About the Sun
IceCube project drills 18 holes, begins collecting data on atmospheric neutrinos
Posted February 29, 2008
Construction of the world’s largest, and perhaps most unique, telescope is 50 percent complete.
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Drillers deployed the 18th string of digital sensors for the IceCube Neutrino Observatory array on Jan. 25, 2008. That means there are now 40 strings of digital optical modules (called DOMs) buried up to 2,500 meters into the ice around the South Pole.
The goal is to bury as many as 80 such strings, each carrying 60 DOMs, within a cubic kilometer of ice.
“We’ve made excellent progress for such a large experiment,” said Albrecht Karle, a professor at the University of Wisconsin-Madison, in early January as the 13th hole was under way at the time.
The multi-million-dollar international project is a big experiment to understand one of the smallest particles in the universe — high-energy neutrinos. Neutrinos are subatomic particles with almost no mass and no electrical charge that are created by certain kinds of radioactive decay, such as what takes place in the sun or from a supernova.
As the story goes, something like a billion neutrinos will shoot right through your body by the time you finish this sentence. Oh, there goes another billion … They almost never interact with matter, traveling directly from their source, and can typically pass entirely through the Earth unobstructed. Most of them are solar neutrinos from the sun.
The international team of scientists behind IceCube is interested in understanding neutrinos from more exotic, extragalactic origins — from black holes or supernova. The sources of those neutrinos could lead to a better understanding of other brainy astrophysics concepts as cosmic rays, which are energetic particles from space.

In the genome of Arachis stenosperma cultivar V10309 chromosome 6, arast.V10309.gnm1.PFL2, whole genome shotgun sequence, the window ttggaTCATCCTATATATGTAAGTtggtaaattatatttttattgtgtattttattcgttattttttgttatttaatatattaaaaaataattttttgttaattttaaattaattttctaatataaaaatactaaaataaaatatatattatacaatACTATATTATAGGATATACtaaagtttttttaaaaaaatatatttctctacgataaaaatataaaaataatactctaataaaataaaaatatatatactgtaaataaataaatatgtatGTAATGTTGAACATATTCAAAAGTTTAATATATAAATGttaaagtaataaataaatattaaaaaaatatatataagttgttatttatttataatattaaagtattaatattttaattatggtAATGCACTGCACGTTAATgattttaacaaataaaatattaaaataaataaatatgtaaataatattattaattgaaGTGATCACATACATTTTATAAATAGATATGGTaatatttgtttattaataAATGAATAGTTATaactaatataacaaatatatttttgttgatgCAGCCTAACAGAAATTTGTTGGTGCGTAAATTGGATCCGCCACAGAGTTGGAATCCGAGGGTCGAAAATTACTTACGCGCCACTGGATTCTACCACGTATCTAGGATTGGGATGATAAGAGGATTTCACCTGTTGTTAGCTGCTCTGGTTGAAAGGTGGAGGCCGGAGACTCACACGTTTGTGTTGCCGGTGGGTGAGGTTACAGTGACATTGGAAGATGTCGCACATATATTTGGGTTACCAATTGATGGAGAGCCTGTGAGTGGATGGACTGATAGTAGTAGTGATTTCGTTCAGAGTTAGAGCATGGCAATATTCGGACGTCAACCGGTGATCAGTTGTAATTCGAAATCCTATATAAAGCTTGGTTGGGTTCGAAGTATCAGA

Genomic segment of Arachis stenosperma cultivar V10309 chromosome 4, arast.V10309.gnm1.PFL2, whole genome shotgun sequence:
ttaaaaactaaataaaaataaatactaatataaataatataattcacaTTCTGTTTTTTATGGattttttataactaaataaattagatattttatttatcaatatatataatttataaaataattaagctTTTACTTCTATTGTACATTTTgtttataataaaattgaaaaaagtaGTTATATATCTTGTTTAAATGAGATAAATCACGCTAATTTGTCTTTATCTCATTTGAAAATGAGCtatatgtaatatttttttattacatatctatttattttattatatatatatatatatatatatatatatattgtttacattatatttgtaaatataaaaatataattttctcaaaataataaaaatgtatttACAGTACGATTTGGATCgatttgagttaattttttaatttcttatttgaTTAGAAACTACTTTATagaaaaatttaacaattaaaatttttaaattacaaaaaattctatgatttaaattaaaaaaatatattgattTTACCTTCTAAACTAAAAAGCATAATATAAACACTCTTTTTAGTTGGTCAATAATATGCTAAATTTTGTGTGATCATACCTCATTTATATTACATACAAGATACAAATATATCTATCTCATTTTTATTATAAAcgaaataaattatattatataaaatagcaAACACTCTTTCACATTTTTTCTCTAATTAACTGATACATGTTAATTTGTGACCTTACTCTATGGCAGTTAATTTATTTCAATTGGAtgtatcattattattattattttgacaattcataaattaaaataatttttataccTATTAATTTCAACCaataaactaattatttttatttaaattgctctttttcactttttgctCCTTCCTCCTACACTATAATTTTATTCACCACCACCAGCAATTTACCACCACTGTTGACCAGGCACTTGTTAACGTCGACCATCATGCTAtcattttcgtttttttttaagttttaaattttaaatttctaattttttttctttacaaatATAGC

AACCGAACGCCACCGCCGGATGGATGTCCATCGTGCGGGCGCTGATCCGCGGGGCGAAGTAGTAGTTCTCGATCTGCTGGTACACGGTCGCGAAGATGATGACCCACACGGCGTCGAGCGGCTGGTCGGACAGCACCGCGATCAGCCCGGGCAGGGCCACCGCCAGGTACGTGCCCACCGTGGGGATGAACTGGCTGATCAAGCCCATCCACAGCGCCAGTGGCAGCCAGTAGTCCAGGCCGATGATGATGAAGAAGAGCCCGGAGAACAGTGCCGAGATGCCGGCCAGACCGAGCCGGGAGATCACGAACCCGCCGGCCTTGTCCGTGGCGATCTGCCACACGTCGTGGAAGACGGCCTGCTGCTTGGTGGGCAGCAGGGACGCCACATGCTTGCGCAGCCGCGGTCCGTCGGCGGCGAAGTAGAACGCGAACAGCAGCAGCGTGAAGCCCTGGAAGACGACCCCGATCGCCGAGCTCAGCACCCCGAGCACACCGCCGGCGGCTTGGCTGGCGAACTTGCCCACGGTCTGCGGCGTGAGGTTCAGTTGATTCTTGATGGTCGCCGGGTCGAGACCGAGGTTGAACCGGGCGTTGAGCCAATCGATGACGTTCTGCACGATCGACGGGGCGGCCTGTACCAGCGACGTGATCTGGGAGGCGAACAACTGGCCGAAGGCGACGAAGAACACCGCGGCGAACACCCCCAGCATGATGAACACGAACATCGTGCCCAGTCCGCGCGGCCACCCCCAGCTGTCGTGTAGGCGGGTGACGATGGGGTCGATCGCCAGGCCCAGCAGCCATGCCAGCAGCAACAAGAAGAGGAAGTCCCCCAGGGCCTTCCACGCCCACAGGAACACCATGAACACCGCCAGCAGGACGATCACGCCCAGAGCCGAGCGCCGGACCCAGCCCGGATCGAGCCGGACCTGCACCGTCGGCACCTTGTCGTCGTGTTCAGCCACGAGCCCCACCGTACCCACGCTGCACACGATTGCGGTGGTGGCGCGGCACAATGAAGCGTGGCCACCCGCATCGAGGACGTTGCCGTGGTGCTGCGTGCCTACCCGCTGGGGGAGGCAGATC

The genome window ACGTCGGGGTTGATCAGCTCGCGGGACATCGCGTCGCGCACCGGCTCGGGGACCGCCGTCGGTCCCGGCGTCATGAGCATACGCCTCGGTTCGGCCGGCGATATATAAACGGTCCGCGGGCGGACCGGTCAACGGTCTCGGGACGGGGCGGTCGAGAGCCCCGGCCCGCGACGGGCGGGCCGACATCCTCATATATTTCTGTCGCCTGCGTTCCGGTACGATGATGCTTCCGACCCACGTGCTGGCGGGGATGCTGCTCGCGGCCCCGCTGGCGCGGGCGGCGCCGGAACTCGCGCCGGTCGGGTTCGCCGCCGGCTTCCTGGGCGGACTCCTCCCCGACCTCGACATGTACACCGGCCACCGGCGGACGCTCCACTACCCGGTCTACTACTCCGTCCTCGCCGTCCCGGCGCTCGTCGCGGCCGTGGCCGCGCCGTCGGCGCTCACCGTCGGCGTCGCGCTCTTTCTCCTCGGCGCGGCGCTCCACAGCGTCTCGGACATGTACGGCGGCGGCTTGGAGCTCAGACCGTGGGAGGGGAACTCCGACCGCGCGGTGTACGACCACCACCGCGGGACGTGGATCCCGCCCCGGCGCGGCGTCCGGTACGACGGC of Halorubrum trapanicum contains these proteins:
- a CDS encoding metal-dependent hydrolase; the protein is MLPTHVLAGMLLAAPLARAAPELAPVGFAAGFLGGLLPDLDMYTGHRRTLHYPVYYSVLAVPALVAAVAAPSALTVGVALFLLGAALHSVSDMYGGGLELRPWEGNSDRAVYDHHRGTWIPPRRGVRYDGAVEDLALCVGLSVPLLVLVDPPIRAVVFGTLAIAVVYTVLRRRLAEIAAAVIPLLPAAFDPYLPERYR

“One of the primary goals of IceCube and high-energy neutrino astronomy is to find the origin of these high-energy particle accelerators in the universe,” Karle said. “These accelerators are quite amazing. They produce particles of energy a billion times higher than what we can generate in terrestrial laboratories.”
But perhaps the biggest prize from understanding neutrinos would be the discovery of dark matter. No one has ever captured dark matter or tasted it — let alone seen it — but most scientists are convinced that this non-luminous material exists and makes up most of the mass of the universe, clumping around visible matter. And some theories even say that neutrinos could make up at least a portion of dark matter.
(Incidentally, an equally mysterious concept called dark energy, a sort of anti-gravitational force accelerating the expansion of the universe and shaping the evolution of galaxies, actually makes up about 70 percent of the universe.)
What else could IceCube discover? Karle shrugs. “Perhaps some yet undiscovered exotic phenomena, perhaps we’ll see some fundamental laws of physics violated,” he said, seeming to relish the idea.
“IceCube is a discovery experiment, so we are doing things for the first time,” Karle noted. “We’re looking at the universe in a new way, so there’s a chance for surprises.”
IceCube doesn’t directly detect neutrinos, which travel nearly at the speed of light. Instead, like a sports photographer who captures the dynamic collision of a bat on a baseball, the detector spots the rare, head-to-head collisions between a neutrino and an atom within the ice. This subatomic car wreck creates a particle called a muon. In the transparent ice, the muon radiates a blue light that IceCube’s DOMs can detect.
The muon preserves the direction the original neutrino traveled, a cosmic breadcrumb that scientists can use to trace back to the source.
Unfortunately, for the scientists, nearly all the collisions represent neutrinos from near-Earth sources. Only a fraction will come from extra-galactic origins, hence the cubed kilometer size of the array.